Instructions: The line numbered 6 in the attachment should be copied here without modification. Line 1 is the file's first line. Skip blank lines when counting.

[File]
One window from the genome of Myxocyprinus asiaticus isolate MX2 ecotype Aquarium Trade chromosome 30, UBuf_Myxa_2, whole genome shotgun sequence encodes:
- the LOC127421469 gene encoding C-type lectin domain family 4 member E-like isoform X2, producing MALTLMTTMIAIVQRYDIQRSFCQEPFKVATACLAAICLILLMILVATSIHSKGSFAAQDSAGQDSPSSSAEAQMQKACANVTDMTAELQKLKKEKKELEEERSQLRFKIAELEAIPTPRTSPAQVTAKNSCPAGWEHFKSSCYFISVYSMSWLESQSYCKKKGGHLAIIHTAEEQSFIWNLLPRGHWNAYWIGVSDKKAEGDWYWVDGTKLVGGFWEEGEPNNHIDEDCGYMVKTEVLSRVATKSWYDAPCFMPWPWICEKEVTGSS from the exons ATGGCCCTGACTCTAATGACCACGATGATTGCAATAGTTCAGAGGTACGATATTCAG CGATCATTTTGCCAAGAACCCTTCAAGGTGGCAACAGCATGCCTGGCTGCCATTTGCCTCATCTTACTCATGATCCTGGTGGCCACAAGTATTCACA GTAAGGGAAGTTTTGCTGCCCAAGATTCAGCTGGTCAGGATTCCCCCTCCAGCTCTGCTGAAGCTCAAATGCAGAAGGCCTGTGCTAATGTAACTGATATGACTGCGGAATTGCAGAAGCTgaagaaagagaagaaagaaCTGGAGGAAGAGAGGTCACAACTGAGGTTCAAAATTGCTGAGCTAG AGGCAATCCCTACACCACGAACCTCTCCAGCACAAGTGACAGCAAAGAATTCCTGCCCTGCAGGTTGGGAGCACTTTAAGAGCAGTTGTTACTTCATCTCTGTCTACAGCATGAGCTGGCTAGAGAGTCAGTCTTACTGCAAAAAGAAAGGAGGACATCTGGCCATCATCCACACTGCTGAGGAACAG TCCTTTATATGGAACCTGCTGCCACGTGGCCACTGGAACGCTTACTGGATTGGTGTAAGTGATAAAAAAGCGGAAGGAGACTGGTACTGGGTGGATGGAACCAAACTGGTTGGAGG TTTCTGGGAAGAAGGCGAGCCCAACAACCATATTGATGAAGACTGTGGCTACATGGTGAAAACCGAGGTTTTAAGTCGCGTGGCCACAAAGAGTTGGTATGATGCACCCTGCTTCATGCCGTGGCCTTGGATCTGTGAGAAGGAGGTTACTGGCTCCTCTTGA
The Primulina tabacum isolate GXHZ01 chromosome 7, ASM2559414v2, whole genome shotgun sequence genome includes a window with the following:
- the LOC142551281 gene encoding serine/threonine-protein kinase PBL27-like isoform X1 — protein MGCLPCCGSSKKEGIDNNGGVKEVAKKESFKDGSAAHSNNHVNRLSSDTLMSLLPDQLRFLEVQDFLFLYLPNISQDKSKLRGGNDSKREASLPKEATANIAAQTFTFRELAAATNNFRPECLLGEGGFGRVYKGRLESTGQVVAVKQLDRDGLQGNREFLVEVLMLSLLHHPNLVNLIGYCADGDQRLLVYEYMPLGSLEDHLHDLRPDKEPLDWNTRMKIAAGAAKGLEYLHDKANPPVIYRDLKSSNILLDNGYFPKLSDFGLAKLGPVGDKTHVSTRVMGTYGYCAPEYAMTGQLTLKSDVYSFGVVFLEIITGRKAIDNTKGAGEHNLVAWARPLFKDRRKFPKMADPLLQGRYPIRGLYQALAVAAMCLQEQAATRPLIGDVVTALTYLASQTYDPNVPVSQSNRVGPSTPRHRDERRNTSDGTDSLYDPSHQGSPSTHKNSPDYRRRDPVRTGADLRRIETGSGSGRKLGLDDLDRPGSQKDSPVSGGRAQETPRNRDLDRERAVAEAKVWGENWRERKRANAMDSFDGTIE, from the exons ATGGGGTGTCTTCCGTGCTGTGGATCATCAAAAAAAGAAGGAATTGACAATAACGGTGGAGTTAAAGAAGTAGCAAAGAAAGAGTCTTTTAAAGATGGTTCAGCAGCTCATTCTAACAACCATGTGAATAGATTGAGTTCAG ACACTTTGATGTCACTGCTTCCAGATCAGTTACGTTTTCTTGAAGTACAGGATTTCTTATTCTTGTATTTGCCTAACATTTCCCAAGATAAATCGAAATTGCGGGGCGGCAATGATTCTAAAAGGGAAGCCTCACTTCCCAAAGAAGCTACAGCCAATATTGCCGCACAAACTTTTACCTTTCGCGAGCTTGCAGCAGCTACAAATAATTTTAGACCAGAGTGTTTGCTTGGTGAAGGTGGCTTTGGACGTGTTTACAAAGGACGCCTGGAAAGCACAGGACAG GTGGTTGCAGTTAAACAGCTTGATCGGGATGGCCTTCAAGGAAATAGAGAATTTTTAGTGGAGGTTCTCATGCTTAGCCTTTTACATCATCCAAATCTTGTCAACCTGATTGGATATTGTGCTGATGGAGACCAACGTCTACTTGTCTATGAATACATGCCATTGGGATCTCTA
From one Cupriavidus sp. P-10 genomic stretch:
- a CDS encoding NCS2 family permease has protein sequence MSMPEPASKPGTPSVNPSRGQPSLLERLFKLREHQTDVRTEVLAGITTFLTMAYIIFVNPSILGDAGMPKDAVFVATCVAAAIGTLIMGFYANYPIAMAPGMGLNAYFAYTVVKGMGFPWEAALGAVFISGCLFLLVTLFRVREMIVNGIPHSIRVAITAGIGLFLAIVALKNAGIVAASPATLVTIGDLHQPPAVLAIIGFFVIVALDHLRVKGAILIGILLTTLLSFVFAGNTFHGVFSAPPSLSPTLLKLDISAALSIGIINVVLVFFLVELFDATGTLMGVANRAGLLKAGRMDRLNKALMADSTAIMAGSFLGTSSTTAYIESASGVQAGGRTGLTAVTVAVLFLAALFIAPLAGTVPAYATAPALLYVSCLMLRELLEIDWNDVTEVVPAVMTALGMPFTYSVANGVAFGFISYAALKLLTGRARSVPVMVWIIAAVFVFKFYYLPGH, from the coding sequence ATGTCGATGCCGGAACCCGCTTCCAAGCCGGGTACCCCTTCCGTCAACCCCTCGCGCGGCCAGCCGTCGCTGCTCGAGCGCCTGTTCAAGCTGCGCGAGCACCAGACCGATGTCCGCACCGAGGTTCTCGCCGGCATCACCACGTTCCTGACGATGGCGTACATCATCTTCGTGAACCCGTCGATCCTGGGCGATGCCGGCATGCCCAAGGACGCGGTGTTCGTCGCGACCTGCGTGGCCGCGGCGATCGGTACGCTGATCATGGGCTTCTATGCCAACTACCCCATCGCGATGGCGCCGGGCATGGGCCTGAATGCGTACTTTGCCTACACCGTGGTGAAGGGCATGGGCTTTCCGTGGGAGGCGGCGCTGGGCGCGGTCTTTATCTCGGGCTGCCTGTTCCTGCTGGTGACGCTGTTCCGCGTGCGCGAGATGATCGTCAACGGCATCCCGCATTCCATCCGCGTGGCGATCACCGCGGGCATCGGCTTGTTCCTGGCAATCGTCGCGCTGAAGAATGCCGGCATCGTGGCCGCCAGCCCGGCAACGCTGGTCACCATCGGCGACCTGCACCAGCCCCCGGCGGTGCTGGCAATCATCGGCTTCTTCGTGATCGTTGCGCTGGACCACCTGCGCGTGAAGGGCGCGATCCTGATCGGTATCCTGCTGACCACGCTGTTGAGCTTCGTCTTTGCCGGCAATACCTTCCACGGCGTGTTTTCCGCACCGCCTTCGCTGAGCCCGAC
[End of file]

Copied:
- a CDS encoding NCS2 family permease has protein sequence MSMPEPASKPGTPSVNPSRGQPSLLERLFKLREHQTDVRTEVLAGITTFLTMAYIIFVNPSILGDAGMPKDAVFVATCVAAAIGTLIMGFYANYPIAMAPGMGLNAYFAYTVVKGMGFPWEAALGAVFISGCLFLLVTLFRVREMIVNGIPHSIRVAITAGIGLFLAIVALKNAGIVAASPATLVTIGDLHQPPAVLAIIGFFVIVALDHLRVKGAILIGILLTTLLSFVFAGNTFHGVFSAPPSLSPTLLKLDISAALSIGIINVVLVFFLVELFDATGTLMGVANRAGLLKAGRMDRLNKALMADSTAIMAGSFLGTSSTTAYIESASGVQAGGRTGLTAVTVAVLFLAALFIAPLAGTVPAYATAPALLYVSCLMLRELLEIDWNDVTEVVPAVMTALGMPFTYSVANGVAFGFISYAALKLLTGRARSVPVMVWIIAAVFVFKFYYLPGH, from the coding sequence ATGTCGATGCCGGAACCCGCTTCCAAGCCGGGTACCCCTTCCGTCAACCCCTCGCGCGGCCAGCCGTCGCTGCTCGAGCGCCTGTTCAAGCTGCGCGAGCACCAGACCGATGTCCGCACCGAGGTTCTCGCCGGCATCACCACGTTCCTGACGATGGCGTACATCATCTTCGTGAACCCGTCGATCCTGGGCGATGCCGGCATGCCCAAGGACGCGGTGTTCGTCGCGACCTGCGTGGCCGCGGCGATCGGTACGCTGATCATGGGCTTCTATGCCAACTACCCCATCGCGATGGCGCCGGGCATGGGCCTGAATGCGTACTTTGCCTACACCGTGGTGAAGGGCATGGGCTTTCCGTGGGAGGCGGCGCTGGGCGCGGTCTTTATCTCGGGCTGCCTGTTCCTGCTGGTGACGCTGTTCCGCGTGCGCGAGATGATCGTCAACGGCATCCCGCATTCCATCCGCGTGGCGATCACCGCGGGCATCGGCTTGTTCCTGGCAATCGTCGCGCTGAAGAATGCCGGCATCGTGGCCGCCAGCCCGGCAACGCTGGTCACCATCGGCGACCTGCACCAGCCCCCGGCGGTGCTGGCAATCATCGGCTTCTTCGTGATCGTTGCGCTGGACCACCTGCGCGTGAAGGGCGCGATCCTGATCGGTATCCTGCTGACCACGCTGTTGAGCTTCGTCTTTGCCGGCAATACCTTCCACGGCGTGTTTTCCGCACCGCCTTCGCTGAGCCCGAC